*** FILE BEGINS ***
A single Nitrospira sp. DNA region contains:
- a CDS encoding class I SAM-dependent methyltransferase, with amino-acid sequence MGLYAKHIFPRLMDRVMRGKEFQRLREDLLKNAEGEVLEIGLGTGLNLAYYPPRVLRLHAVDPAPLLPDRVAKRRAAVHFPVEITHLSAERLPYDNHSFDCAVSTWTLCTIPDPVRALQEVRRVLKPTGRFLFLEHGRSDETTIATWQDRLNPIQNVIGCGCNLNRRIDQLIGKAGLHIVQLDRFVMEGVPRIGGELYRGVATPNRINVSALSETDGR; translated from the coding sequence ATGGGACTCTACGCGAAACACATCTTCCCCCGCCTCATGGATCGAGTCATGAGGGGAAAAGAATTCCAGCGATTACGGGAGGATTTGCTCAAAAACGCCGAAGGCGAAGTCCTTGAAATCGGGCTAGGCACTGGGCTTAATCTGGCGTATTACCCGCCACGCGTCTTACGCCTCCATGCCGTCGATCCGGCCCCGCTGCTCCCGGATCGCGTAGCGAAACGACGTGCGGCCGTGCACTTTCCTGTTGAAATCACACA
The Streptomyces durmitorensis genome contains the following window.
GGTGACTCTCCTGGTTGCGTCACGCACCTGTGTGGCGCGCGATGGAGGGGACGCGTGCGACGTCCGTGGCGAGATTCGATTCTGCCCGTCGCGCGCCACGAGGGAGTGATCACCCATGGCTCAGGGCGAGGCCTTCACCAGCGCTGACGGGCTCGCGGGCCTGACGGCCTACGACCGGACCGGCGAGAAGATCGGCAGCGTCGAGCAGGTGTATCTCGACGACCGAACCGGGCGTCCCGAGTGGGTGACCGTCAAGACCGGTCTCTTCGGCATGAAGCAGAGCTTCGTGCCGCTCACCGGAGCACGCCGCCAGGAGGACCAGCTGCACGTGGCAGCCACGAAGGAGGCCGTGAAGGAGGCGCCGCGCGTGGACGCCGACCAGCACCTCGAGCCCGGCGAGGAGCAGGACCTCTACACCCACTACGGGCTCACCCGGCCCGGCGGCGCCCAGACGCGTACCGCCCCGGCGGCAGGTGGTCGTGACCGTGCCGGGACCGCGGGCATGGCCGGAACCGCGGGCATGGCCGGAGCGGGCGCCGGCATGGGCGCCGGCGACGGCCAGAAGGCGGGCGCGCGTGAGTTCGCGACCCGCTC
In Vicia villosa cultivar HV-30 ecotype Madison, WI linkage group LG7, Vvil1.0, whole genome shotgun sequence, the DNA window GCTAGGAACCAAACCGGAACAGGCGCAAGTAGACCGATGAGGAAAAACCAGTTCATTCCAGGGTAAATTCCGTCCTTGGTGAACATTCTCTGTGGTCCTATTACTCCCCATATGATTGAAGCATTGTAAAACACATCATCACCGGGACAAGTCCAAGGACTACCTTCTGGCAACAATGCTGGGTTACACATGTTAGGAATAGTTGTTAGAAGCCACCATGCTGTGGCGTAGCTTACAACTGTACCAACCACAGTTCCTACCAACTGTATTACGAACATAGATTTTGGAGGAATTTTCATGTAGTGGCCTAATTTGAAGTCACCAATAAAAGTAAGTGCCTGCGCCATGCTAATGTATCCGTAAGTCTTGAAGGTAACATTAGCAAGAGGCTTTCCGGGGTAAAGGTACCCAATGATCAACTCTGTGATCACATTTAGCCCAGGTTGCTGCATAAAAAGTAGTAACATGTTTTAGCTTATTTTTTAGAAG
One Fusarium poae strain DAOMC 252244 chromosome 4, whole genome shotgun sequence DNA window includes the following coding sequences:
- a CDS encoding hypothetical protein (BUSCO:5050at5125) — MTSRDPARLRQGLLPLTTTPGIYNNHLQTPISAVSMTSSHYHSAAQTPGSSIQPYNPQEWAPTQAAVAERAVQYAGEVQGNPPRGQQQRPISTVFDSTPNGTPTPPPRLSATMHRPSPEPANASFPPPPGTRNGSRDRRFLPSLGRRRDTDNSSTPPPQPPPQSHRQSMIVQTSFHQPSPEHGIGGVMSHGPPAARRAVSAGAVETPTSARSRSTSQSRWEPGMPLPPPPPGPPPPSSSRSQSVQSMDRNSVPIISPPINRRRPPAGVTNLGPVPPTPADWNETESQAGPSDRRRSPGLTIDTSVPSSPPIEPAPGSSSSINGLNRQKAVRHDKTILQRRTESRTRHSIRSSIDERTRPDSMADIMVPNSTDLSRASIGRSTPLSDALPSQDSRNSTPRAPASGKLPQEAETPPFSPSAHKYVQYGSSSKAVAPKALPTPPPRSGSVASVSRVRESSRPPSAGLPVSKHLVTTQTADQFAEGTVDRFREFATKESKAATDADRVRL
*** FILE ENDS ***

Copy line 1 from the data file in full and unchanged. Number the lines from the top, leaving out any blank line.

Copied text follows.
A single Nitrospira sp. DNA region contains: